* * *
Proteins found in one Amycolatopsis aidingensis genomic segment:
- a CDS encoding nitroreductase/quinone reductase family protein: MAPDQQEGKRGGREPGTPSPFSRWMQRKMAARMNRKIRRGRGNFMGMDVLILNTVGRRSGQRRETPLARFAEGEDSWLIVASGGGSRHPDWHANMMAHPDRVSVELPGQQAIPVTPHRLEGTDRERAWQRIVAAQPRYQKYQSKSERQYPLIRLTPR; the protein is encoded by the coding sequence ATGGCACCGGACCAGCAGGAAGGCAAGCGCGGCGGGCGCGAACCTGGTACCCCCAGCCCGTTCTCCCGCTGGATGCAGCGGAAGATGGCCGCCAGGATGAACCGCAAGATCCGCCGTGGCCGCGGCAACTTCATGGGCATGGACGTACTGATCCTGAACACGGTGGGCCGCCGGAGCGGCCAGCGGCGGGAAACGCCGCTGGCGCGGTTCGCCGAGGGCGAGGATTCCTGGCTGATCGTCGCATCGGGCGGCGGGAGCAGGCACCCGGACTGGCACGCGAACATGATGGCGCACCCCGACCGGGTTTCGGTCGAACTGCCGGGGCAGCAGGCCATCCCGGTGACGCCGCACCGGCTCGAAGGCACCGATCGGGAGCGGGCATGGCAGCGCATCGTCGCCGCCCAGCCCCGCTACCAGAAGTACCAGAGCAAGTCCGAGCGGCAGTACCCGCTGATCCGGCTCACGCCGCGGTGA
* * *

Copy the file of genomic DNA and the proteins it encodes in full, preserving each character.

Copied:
Proteins found in one Amycolatopsis aidingensis genomic segment:
- a CDS encoding nitroreductase/quinone reductase family protein: MAPDQQEGKRGGREPGTPSPFSRWMQRKMAARMNRKIRRGRGNFMGMDVLILNTVGRRSGQRRETPLARFAEGEDSWLIVASGGGSRHPDWHANMMAHPDRVSVELPGQQAIPVTPHRLEGTDRERAWQRIVAAQPRYQKYQSKSERQYPLIRLTPR; the protein is encoded by the coding sequence ATGGCACCGGACCAGCAGGAAGGCAAGCGCGGCGGGCGCGAACCTGGTACCCCCAGCCCGTTCTCCCGCTGGATGCAGCGGAAGATGGCCGCCAGGATGAACCGCAAGATCCGCCGTGGCCGCGGCAACTTCATGGGCATGGACGTACTGATCCTGAACACGGTGGGCCGCCGGAGCGGCCAGCGGCGGGAAACGCCGCTGGCGCGGTTCGCCGAGGGCGAGGATTCCTGGCTGATCGTCGCATCGGGCGGCGGGAGCAGGCACCCGGACTGGCACGCGAACATGATGGCGCACCCCGACCGGGTTTCGGTCGAACTGCCGGGGCAGCAGGCCATCCCGGTGACGCCGCACCGGCTCGAAGGCACCGATCGGGAGCGGGCATGGCAGCGCATCGTCGCCGCCCAGCCCCGCTACCAGAAGTACCAGAGCAAGTCCGAGCGGCAGTACCCGCTGATCCGGCTCACGCCGCGGTGA